Enter POLONIUS. Pol. Well be with you, gentlemen!

Ham. Hark you, Guildenstern ;--and you too;at each ear a hearer: that great baby, you see there, is not yet out of his swadling-clouts.

Ros. Haply, he's the second time come to them; for, they say, an old man is twice a child.

Ham. I will prophecy, he comes to tell me of the players ; mark it.—You say right, 'sir : o'monday morning; 'twas then, indeed.

Pol. My lord, I have news to tell you.

Ham. My lord, I have news to tell you. When Roscius was an actor in Rome,

Pol. The actors are come hither, my lord.

Ham. Buz, buz!
Pol. Upon my honour,


Ham. Then came each actor on his ass,-

Pol. The best actors in the world, either for tragedy, comedy, history, pastoral, pastoral-comical, historical-pastoral, (tragical-historical, tragical-comical, historical-pastoral,] scene individable, or poem unlimited : Seneca cannot be too heavy, nor Plautus too light. For the law of writ, and the liberty, these are the only men.

Ham. O Jeptha, judge of Israel,-what a treasure hadst thou !

Pol. What a treasure had he, my lord ?
Ham. WhyOne fair daughter, and no more,

The which he loo'd passing well.
Pol. Still on my daughter.

[Aside. Ham. Am I not i'the right, old Jeptha ?

Pol. If you call me Jeptha, my lord, I have a daughter, that I love passing well.

Ham. Nay, that follows not.
Pol. What follows then, my lord ?

Ham. Why, As by lot, God wot, and then, you know, 46 It came to pass, As most like it was,-The first row of the pious chanson will show you more; for look, my abridgment comes 47.

Enter four or five Players. You are welcome, masters; welcome, all :-I am glad to see thee well :-welcome, good friends.-0, old friend! Why, thy face is yalanced since I saw thee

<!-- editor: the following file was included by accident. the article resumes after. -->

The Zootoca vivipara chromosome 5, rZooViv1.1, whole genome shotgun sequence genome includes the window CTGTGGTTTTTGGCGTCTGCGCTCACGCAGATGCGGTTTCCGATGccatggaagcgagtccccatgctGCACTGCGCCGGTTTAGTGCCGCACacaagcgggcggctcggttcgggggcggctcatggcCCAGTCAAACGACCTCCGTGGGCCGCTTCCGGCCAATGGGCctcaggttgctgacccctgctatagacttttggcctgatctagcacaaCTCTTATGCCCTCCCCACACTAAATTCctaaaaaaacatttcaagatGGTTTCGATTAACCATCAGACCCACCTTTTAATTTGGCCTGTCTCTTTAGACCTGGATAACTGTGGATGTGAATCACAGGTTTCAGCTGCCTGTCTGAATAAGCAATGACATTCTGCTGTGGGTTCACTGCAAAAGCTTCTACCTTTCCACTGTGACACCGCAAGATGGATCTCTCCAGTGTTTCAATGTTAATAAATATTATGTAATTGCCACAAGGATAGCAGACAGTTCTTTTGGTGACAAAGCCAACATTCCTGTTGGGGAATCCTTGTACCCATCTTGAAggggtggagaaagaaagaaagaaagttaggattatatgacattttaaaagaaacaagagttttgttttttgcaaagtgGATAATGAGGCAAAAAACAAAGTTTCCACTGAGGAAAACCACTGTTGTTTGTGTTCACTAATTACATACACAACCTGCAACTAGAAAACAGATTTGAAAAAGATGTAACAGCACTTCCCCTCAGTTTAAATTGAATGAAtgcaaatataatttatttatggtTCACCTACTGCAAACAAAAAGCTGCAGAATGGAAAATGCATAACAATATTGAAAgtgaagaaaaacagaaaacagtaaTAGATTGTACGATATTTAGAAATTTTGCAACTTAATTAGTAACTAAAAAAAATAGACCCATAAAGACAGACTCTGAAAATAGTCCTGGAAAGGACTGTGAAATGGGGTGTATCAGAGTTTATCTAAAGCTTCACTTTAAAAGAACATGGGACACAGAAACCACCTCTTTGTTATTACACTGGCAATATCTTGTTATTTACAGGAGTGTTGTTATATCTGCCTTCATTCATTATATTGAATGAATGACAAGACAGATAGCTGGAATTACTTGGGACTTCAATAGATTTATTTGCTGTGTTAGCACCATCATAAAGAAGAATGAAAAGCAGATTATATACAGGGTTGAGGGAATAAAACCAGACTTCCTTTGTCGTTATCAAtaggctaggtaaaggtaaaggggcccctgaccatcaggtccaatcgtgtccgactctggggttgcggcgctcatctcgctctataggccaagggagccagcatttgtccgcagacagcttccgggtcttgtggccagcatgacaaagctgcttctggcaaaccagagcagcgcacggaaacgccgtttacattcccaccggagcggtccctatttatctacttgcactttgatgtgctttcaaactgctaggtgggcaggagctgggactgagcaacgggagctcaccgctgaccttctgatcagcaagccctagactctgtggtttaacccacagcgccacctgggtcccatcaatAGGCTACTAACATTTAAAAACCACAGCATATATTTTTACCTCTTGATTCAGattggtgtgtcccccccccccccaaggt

last; Com'st thou to beard me in Denmark?-What! my young lady and mistress! By-'r-lady, your ladyship is nearer to heaven, than when I saw you last, by the altitude of a chopine *. Pray God, your voice, like a piece of uncurrent gold, be not crack'd within the ring.-Masters, you are all welcome. We'll e'en to't like French falconers, Ay at any thing we see: We'll have a speech straight; Come, give us a taste of your quality; come, a passionate speech.

1 Play. What speech, my lord ?

Ham. I heard thee speak me a speech once,-but it was never acted; or, if it was, not above once : for the play, I remember, pleased not the million ; 'twas caviare to the general 49 : but it was (as I received it, and others, whose judgements, in such matters, cried in the top of mine,) an excellent play; well digested in the scenes, set down with as much modesty as cunning. I remember, one said, there were no sallets 50 in the lines, to make the matter savoury; nor no matter in the phrase, that might indite the author of affection 51: but call'd it, an honest method, as wholesome as sweet, and by very much more handsome than fine. One speech in it I chiefly lov'd: 'twas Æneas' tale to Dido; and thereabout of it especially, where he speaks of Priam's slaughter: If it live in your memory, begin at this line ; let me see, let me see ;

The rugged Pyrrhus, like the Hyrcanian beast,—'tis not so; it begins with Pyrrhus.

The rugged Pyrrhus,-he, whose sable arms,

Black as his purpose, did the night resemble VOL. XIV.